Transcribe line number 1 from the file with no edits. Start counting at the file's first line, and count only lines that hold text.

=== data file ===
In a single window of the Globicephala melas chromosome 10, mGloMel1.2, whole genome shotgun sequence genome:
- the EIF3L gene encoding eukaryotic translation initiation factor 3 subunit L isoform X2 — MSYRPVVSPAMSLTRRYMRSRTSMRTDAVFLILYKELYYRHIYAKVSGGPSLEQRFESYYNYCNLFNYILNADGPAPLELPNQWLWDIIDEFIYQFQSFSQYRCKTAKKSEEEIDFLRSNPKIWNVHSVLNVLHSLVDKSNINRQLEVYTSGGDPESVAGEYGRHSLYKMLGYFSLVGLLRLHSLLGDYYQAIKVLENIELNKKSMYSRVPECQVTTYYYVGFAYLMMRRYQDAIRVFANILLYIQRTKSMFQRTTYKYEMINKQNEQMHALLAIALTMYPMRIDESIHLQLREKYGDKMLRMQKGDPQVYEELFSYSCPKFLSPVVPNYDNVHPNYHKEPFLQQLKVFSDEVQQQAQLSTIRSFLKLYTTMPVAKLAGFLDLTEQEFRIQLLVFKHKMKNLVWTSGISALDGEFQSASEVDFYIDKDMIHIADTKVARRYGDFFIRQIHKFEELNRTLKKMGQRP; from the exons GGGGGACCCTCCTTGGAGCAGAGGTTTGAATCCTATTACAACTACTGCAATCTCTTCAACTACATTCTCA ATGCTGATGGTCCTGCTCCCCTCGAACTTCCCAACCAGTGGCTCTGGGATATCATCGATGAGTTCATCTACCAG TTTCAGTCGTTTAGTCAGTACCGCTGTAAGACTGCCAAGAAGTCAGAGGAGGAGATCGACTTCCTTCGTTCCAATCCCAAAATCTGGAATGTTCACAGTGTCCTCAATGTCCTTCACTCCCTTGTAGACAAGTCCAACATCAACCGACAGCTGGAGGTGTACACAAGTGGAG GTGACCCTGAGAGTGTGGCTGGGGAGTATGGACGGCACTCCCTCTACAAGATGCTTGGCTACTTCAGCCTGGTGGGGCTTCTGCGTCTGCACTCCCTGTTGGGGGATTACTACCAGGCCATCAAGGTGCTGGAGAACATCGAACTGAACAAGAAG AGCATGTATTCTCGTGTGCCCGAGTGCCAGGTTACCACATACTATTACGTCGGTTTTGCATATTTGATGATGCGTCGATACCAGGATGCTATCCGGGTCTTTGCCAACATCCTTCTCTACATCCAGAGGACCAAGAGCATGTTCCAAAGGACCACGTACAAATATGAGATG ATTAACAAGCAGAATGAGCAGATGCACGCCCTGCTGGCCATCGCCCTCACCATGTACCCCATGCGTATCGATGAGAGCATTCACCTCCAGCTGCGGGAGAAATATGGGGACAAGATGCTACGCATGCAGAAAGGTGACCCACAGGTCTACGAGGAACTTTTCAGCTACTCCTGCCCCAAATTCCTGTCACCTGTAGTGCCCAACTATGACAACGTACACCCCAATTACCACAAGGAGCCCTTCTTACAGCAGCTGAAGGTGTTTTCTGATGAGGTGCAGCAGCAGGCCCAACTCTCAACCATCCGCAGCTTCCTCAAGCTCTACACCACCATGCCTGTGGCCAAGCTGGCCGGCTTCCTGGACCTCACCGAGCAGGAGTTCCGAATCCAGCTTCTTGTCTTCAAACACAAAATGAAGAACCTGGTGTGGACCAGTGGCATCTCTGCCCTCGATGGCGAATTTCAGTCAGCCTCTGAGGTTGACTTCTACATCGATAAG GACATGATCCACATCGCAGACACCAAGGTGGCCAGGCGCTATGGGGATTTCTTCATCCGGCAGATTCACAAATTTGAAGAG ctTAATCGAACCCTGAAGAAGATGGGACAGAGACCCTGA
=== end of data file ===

In a single window of the Globicephala melas chromosome 10, mGloMel1.2, whole genome shotgun sequence genome: